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What Is Money?

A Discussion with J. Philipp von Bethmann, H. Binswanger, W. Ehrlicher, and R. Willert

December 2010
More details
  • Publisher
    Clairview Books
  • Published
    29th December 2010
  • ISBN 9781905570256
  • Language English
  • Pages 96 pp.

The world of finance exerts a huge influence over our lives, being responsible for economic turmoil and seemingly interminable peaks and crashes. Whereas money was once a simple means of exchange, today it is a commodity in itself and, as “capital,” exerts power over individuals, degrading work to tradable labor. Can we find a new way of understanding money today, so that we can begin to overcome its destructive aspects?

In November 1984, a remarkable discussion took place at the Meeting House in Ulm, Germany. It featured the radical artist Joseph Beuys, two professors (of financial sciences and political economics) and a banker. Beuys would seem to be out of place among such heavyweight academics, professionals, and authors, but rather than feeling intimidated by his fellow panelists, Beuys—also a social and political activist—demonstrates his groundbreaking thinking on the subject and his ability to introduce fresh perspectives.

Here for the first time is a record of this discussion, as well as analysis by Ulrich Rösch, which will be of equal interest to artists, economists and spiritual seekers.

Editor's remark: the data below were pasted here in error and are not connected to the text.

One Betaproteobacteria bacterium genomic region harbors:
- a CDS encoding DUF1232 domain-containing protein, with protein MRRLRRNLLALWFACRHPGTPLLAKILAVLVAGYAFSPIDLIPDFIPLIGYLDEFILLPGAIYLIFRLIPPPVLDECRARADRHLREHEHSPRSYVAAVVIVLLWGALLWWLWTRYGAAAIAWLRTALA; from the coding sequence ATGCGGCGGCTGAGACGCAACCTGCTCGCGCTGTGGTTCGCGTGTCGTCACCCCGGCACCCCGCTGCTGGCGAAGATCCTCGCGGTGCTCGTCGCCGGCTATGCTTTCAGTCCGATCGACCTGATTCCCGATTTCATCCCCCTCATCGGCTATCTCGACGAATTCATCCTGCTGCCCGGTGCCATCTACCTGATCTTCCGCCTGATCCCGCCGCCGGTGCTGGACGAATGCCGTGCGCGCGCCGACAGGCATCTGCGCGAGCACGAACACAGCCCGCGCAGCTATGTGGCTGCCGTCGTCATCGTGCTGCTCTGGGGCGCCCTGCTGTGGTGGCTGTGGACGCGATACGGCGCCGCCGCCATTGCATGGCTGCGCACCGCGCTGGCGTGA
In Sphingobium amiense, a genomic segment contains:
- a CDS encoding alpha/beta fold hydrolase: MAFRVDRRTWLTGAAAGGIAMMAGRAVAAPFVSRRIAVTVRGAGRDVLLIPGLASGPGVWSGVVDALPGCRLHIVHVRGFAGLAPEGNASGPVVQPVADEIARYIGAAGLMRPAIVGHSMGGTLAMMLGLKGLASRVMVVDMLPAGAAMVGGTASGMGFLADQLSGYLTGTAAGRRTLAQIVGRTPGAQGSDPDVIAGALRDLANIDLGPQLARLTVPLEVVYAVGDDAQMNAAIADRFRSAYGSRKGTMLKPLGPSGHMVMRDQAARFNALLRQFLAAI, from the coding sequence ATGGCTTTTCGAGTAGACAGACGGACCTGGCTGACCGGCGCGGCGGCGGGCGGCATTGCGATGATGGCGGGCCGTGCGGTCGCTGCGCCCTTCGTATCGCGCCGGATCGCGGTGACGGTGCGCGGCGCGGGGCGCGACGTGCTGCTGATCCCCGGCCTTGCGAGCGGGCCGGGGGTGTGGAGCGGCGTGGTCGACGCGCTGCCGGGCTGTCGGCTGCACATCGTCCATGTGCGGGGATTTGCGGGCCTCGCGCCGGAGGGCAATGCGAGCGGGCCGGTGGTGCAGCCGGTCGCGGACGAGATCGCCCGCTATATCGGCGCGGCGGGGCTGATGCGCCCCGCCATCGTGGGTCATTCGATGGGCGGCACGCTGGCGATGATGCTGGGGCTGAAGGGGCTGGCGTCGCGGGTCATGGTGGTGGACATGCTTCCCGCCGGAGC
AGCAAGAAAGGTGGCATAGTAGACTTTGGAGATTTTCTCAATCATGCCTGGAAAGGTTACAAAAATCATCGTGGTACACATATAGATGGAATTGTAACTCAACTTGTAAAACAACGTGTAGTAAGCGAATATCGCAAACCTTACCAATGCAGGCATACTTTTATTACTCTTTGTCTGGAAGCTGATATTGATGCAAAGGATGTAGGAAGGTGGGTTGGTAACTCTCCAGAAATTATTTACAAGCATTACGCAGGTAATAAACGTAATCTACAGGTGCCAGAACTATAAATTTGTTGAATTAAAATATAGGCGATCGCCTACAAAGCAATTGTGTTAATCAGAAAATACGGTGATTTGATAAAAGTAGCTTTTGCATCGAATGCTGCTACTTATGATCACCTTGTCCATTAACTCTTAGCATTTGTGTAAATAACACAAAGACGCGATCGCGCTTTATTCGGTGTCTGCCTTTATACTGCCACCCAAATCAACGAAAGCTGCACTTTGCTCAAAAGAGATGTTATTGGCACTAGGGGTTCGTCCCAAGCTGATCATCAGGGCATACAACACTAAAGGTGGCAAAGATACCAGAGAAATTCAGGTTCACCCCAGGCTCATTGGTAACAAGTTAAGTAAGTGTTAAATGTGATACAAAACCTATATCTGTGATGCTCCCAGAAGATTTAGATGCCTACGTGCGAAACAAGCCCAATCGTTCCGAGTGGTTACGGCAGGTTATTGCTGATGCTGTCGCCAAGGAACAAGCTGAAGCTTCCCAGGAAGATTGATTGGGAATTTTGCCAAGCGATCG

C O N T E N T S:


What Is Money?
A discussion held on November 29, 1984 at the Meeting House in Ulm, Germany, between Joseph Beuys, Johann Philipp von Bethmann, Hans Binswanger, Werner Ehrlicher, and Rainer Willert

Introducing the Participants

Afterword by Ulrich Rösch:
One can only understand what Joseph Beuys says by having already understood him:
An overview of Joseph Beuys’ concepts of money and capital.

Joseph Beuys

Joseph Beuys (1921–1986), alchemist, social visionary and artist, was born in Germany. In 1961, he became Professor of Monumental Sculpture at the Düsseldorf Academy, but was expelled in 1972. With his first gallery “action” in 1965, Teaching Paintings to a Dead Hare, his international reputation began to grow. In 1979, he was honored with a major retrospective at the Guggenheim Museum, New York City. He died just after receiving the prestigious Lehmbruck Prize and left behind numerous large-scale installations and site works, hundreds of provocative multiples and small objects, thousands of drawings, documented social sculpture forums about energy, new money forms and direct democracy, and above all, a methodology and ideas such as “parallel process” and “social sculpture.”